More stupid hand-wringing over “Nigger”

Jul 17th, 2008 | By | Category: Social

So is the racial struggle artificially created or there is a problem:

“I’m very disappointed,” Rev. Al Sharpton said today about the news that Rev. Jesse Jackson used the “N-word” during the same off-camera moment recently in which Jackson uttered a crude remark about Democratic presidential contender Barack Obama.

One comment
Leave a comment »

  1. I’m actually commenting on a video you posted on the Atlantic, but I can’t post there, having run out of funds for subscribing to every other literary publication.

    On the subject of Zora Hurston, you stated, “I’m not interested in changing the minds of white folks…or black folks, either…” I don’t think that Zora Hurston could have stated it better. As you know, she was a Republican, and even opposed civil rights legislation, saying that it was insulting to legislate who had to sit beside her against their will.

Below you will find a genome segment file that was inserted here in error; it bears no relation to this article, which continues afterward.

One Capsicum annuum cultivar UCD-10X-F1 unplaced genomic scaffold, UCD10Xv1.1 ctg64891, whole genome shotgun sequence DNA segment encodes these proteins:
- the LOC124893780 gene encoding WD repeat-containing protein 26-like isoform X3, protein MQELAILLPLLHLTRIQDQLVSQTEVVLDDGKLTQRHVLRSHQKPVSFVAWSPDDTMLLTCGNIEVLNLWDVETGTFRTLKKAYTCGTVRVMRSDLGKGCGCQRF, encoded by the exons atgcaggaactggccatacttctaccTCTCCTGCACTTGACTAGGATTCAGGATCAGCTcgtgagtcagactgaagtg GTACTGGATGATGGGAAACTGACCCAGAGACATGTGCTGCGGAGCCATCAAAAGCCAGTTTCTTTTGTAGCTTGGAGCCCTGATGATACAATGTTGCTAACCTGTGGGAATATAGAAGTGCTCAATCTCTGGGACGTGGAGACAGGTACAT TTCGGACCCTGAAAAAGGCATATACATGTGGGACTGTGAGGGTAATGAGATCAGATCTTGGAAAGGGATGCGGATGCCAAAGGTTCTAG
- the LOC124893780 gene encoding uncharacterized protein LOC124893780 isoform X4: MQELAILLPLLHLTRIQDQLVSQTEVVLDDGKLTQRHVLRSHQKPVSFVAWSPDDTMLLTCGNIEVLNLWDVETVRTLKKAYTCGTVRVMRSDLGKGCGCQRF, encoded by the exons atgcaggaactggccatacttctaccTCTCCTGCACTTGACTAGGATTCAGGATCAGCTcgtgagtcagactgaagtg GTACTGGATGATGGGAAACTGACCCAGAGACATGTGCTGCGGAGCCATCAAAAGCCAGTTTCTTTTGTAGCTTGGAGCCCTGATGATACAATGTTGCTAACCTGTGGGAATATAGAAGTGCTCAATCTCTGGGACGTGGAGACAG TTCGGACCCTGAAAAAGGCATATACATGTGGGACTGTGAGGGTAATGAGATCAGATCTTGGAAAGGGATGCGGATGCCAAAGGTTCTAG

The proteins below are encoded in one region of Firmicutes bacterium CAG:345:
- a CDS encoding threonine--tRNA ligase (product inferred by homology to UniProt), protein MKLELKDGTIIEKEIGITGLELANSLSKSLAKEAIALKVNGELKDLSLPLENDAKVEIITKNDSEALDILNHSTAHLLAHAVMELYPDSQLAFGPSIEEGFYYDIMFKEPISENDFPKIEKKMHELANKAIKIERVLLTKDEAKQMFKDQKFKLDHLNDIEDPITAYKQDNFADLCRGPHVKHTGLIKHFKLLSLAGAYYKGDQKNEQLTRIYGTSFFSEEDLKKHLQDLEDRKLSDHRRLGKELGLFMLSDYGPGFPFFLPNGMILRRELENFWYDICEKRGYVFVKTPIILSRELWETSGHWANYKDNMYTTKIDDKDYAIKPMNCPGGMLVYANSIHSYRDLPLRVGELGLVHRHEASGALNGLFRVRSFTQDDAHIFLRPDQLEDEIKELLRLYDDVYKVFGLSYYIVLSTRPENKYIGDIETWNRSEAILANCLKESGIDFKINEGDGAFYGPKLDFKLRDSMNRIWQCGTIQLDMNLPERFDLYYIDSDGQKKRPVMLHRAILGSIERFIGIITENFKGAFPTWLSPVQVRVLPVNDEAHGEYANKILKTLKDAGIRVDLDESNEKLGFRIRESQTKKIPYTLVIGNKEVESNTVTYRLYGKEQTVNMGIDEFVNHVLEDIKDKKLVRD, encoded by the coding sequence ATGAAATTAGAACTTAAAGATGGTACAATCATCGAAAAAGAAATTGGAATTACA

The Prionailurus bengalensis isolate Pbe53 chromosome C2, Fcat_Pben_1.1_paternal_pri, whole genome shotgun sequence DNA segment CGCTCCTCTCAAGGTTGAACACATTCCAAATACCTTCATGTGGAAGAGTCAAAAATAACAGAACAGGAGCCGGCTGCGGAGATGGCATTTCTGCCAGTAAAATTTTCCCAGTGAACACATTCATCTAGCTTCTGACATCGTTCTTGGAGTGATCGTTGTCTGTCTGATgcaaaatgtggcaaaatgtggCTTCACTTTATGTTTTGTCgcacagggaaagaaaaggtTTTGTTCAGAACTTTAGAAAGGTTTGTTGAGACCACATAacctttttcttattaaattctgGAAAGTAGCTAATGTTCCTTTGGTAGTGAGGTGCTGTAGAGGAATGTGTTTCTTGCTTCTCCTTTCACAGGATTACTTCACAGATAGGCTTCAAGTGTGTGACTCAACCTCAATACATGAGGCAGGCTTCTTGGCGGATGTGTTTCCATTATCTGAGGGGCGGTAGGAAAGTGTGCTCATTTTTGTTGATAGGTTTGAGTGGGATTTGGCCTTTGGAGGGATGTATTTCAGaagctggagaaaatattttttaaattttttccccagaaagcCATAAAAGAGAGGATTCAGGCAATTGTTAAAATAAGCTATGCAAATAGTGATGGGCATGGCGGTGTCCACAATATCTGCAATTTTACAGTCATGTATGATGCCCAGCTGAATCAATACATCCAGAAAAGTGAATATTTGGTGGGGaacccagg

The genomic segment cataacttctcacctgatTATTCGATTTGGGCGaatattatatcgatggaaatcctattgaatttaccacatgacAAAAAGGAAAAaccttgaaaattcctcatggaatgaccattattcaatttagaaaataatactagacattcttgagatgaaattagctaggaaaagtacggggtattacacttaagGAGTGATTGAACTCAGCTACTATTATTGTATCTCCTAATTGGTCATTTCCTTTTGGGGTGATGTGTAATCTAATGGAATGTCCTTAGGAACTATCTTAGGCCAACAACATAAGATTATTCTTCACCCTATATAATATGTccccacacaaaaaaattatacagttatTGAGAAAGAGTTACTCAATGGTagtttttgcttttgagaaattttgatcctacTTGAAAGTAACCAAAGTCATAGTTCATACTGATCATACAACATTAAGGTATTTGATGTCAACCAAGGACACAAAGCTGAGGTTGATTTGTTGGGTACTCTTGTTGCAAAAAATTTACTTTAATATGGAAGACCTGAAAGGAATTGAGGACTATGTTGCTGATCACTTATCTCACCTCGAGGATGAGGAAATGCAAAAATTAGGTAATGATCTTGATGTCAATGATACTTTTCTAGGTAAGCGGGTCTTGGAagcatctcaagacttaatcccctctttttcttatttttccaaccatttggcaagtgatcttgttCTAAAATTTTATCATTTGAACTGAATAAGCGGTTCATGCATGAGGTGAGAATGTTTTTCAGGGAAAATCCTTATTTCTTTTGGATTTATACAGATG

Zora Hurston, when assigned by the Pittsburgh Courier to cover the trial of Ruby McCollum, a wealthy black woman who shot and killed her white physician and senator-elect paramour, was told by the editor, Sam Nunn, to go to Live Oak, Florida where the murder took place and find out how they were railroading this “colored woman.”

    Instead, Zora went to Live Oak with her own head on her shoulders and discovered, instead, a complex web of subterranean affairs between “coloreds” and “whites” in a town with many secrets.

    I became fascinated with Hurston about 15 years ago, read all of her works–yes, Their Eyes Were Watching God is magnificent–and was intrigued with the Ruby McCollum story since it took place in my hometown and represented a “slice of life” of that era as I remember it.

    You can see the book video trailer of Zora Hurston And The Strange Case Of Ruby McCollum on Youtube by searching Zora Hurston and clicking on the image of a bronze-skinned woman with a white man opening her blouse. You can also preview the book on Amazon.

    I have to say that it is refreshing to hear the voice of the spiritual lineage of Hurston. We need it.

    C. Arthur Ellis, Jr., Ph.D.

Leave Comment